Peter Lewis, Senior Lecturer in Community Media, Department of Applied Social Sciences, London Metropolitan University & Visiting Research Associate, Department of Media and Communications, London School of Economics

Eve Salomon, Strategic Planning, Channel 4 Radio

Justin Spooner, Interactive Editor, BBC Radio 3

1230 The Serious Business Of Comedy: an illustrated chat with Hugh Dennis

Actor and comedian Hugh Dennis, star of Radio 4’s The Now Show, gives his take on what comedy lends to the pursuit of knowledge (if anything). Can it tackle subjects other forms of communication just can’t reach? Is there a link between satire and intellect? And haven’t people got better things to do at Cambridge? NB: contains content designed to shock (a bit).

Hugh Dennis with Will Saunders Deputy Head, BBC Radio Entertainment

1300 Lunch

1330 Keynote: “Creative Tensions: Academics and Radio”

Professor Frank Furedi combines his academic work with regular appearances on TV, radio and in print. Here he explores the tensions between what academics hope to achieve through the media and what radio programme makers want; he challenges some of the anxieties academics have about working with the media, and the tension between playing the role of a public intellectual and radio’s demand for a ‘talking head’ expert.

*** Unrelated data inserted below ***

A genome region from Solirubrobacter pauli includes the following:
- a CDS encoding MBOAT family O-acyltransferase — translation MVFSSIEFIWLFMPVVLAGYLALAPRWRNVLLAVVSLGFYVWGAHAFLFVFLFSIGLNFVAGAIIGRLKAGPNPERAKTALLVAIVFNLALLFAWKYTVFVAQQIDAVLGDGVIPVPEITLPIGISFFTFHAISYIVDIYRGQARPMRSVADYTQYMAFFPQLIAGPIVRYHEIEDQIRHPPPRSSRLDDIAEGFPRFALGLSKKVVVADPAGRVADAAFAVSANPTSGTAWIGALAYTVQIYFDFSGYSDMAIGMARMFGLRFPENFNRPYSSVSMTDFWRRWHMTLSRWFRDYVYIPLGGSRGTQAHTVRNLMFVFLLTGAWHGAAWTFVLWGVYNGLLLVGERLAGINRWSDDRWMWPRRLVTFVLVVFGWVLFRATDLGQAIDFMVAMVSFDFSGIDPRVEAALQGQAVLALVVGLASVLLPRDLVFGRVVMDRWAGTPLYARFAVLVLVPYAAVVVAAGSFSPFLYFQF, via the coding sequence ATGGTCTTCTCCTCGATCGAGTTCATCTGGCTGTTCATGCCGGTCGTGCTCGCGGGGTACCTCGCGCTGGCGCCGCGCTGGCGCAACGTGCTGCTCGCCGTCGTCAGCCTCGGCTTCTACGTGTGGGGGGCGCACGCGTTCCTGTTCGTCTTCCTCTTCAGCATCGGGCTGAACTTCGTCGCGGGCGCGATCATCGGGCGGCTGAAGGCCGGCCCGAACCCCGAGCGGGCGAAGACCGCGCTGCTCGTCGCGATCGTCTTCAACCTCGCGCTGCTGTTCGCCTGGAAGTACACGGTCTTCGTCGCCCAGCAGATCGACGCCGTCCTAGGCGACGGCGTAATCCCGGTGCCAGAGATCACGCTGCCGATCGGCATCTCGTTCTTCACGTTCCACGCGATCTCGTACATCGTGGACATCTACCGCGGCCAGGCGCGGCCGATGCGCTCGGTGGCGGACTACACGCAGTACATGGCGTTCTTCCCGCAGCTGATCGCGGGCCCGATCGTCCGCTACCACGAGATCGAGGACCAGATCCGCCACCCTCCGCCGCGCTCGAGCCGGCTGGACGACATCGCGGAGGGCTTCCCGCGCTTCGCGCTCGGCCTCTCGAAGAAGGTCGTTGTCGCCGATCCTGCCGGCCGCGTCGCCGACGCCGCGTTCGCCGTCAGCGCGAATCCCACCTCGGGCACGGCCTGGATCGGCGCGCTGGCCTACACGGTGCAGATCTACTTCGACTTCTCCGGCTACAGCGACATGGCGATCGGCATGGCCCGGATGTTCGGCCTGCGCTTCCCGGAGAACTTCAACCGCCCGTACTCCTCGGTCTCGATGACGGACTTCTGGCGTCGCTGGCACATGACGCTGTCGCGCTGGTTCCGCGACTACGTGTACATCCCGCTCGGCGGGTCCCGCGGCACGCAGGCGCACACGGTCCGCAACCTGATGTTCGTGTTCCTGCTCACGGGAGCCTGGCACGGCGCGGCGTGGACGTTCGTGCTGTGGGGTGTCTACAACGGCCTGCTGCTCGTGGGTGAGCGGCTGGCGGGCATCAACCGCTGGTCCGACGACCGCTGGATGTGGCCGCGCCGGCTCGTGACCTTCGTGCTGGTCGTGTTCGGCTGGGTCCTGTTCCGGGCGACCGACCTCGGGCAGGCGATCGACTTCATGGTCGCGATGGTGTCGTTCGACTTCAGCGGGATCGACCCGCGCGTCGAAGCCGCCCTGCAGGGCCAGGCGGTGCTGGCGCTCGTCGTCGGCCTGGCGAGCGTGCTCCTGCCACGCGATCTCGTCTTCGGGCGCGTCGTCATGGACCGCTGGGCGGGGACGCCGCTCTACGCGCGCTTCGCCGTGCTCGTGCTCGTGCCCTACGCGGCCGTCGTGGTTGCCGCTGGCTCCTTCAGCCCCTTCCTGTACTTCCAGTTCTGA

Professor Frank Furedi, Professor of Sociology, School of Social Policy and Social Research, University of Kent

1410 Panel 3: Red Light Spells Danger

You’re on the air. But what works and what doesn’t when the mic goes live? This practical session looks at the vast resources available to radio practitioners from within the research institutions. Hear from those in the know, whether you’re presenting, producing appearing, or working in press and PR. Plus, the challenges when students get experience in radio.

Dr Harvey Cohen (Chair), Lecturer, Cultural & Creative Industries Programme, King’s College London

Chris Coe, Director of Communications, King’s College London

Susanne Greenhalgh, Principal Lecturer, Drama, Theatre and Performance Studies, School of Arts, Digby Stuart College, Roehampton University

Claudia Hammond, Broadcaster, Writer, Psychologist

Richard Rudin, Senior Lecturer, Radio & Journalism, Liverpool John Moores University

1450 Provocation: “Diogenes stays up North”

The media are both superficial and Southern. They share innate properties that mitigate against detailed discussion of conceptual issues, exacerbated by a ‘media village’ that treats contributors from the rest of the UK as rarely tolerated lumpen curiosities. But Dr Paul Taylor has a solution.

Dr Paul Taylor Senior Lecturer, Communications Theory, University of Leeds

1505 Plenary: And finally…

Whole group discussion on the health or otherwise of the public intellectual. Opportunity or threat? What does the future hold? With audience insights from selected delegates, led by King’s College London and The Radio Academy hosts, Trevor Dann & Dr Richard Howells.

Trevor Dann (Co-chair), Director, The Radio Academy

Dr Richard Howells (Co-chair),Reader in Cultural & Creative Industries

Director, C&CI Programme, Kings College London

Professor Sean Street, The Media School, University of Bournemouth

Dr Paul Taylor, Senior Lecturer, Communications Theory, Uni of Leeds

Janet Trewin, Journalist & Broadcaster, Visiting Lecturer City University

1550 Close

1600 Drinks Reception